The House with Chicken Legs by Sophie Anderson

Les Enfants Terribles

Spinach

Charlotte Linighan and Joe Parker as Kate and Joe.

Written and Directed by Janine Waters

Music and Lyrics by Simon Waters

The Edge

It’s not often you take your seat in the theatre by walking past an attractive young couple drugged and tied up in a hostage situation. Last night was certainly a first for me. As the show begins and its clear that every word of dialogue is sung and that halloumi kebabs rather than spinach are going to be integral to the plot…well its fair to say I’m experiencing a little trepidation. It wears off quicker than the drugs being administered on stage as I’m swept up in this rollicking yarn about kebabs, buses, romance and pharmaceuticals.

Janine Waters and Simon Waters debuted Spinach ten years ago at the Royal Exchange so it’s rather fitting that they are reviving the production to celebrate the tenth birthday of the beautiful boutique theatre The Edge in Chorlton which they established with Dom Waters. Spinach doesn’t fit any clear theatrical genre and feels quite unique, but all the way through it I kept thinking that Victoria Wood would rejoice at being in the audience for this production. The show exudes a playfulness and energy that perfectly reflect its co-creators. Fizzing with witty lines and confident direction Spinach is further enhanced by the scoring which is just delightful; this is feelgood theatre entertainment at its best.

The cast of four play off each other perfectly and each character feels well crafted and fleshed out. Fresh out of drama school Charlotte Linighan really shines as hostage Kate. She brings both sweet innocence and an impish humour that is wonderfully engaging as she plays off Joe Parker as Tom. The onstage chemistry between them is impressive given that a lot of their time on stage has them tied together back to back. Craig Whittaker and Rachael McGuinness are both perfectly cast and ensure that their characters Darren and Maureen are likely to be permanently etched in memory like any great comedy double act.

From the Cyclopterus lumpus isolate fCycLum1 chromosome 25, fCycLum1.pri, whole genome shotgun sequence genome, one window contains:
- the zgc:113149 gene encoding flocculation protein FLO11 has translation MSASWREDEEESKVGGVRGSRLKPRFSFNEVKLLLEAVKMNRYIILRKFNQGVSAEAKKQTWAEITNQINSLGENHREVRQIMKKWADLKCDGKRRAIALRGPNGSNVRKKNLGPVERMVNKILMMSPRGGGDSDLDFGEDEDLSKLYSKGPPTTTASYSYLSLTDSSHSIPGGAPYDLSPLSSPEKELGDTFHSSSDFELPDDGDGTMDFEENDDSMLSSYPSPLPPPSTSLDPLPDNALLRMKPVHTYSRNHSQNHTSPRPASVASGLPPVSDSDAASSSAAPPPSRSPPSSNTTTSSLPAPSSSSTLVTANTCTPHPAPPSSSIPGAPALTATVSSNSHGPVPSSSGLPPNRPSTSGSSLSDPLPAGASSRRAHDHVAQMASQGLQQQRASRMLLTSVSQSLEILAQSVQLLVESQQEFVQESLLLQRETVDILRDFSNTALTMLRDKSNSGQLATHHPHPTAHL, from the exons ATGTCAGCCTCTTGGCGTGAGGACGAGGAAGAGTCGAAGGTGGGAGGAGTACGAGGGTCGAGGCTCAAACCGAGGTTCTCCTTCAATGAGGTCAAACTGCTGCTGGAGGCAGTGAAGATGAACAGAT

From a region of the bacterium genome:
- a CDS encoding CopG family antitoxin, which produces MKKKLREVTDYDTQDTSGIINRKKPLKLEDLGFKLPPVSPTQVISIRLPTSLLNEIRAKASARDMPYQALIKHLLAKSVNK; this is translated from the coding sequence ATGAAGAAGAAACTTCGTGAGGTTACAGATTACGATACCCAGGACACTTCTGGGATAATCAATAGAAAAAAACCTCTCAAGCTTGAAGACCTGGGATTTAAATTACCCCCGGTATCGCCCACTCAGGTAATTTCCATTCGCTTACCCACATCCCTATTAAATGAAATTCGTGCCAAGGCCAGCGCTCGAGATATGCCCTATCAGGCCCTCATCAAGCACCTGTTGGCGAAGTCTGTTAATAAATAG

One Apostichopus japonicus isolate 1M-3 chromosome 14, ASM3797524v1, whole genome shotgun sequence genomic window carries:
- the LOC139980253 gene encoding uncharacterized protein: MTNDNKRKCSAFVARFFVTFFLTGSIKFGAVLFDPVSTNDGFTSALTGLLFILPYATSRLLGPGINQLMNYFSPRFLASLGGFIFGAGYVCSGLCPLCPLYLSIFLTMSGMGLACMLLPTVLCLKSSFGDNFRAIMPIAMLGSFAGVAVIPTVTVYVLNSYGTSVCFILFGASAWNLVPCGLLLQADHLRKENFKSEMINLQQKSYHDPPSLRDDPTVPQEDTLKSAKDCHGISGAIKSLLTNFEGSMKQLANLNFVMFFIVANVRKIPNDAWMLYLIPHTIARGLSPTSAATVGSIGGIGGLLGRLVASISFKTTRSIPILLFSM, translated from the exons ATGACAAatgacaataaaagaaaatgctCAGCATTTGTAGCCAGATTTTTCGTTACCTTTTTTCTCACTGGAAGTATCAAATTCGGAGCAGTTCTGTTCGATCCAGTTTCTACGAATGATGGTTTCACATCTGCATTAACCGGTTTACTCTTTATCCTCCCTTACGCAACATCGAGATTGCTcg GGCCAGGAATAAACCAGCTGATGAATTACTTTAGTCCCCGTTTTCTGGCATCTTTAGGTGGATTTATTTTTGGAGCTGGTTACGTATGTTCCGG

Spinach is a delightfully bonkers story about how we can find love in the most unlikely places. This is a confident production which really is a pleasure to watch. Perfect entertainment in a beautifully refurbished theatre that is quite simply a great night out.

The Edge 30th Nov – 18th Dec 2021

First Time

Nathaniel Hall in First Time. c Dawn Kilner

Writer and Performer  Nathaniel Hall

Director and Dramaturg  Chris Hoyle

CONTACT THEATRE

I saw First Time when it premiered at Waterside Arts in 2018. It was World Aids Day and I sat in the audience remembering all the young men I had worked with at Manchester Aidsline, now George House Trust. It was a profoundly moving and life affirming experience. It was impossible not to weep for old friends long passed away but also to celebrate all those lives now saved by medical advances. I saw the show again in 2019 when it had a hugely successful run at Edinburgh Festival. So watching it for a third time exactly three years on, I wondered if it would still pack the same powerful emotional punch.

Living in a global pandemic would an audience perhaps have sympathy fatigue or just be too shell shocked from Covid-19 to really care about the story of a young man who was once a Head Boy in Stockport? A 16 year old boy who once upon a time ate a stolen chicken and stuffing sandwich from Boots. A 17 year old boy who was utterly alone when he was given a HIV diagnosis. A young man who struggled with such shame, fear and sadness that it was 14 years before he could share his diagnosis with his own family. A full house in the theatre, a sea of candles glimmering in the darkness and a standing ovation was proof enough that this production still has the power to resonate and inspire.

There is something deeply special about First Time as Nathaniel Hall’s experience of living with HIV breaks through stigma and shame and celebrates the messy, often fucked up ways in which we humans navigate pain and trauma in order to survive and hopefully thrive. Hall is working the room from the moment the audience starts to fill the space, charming and fizzing with bonhomie and wisecracks. He has an uncanny knack for drawing you in as he tidies up the scene of last night’s party and cheerfully glugs gin from a lurid bumbag and sniffs white powder  from a dubious plastic sachet. He is setting a scene that celebrates living life on his own terms.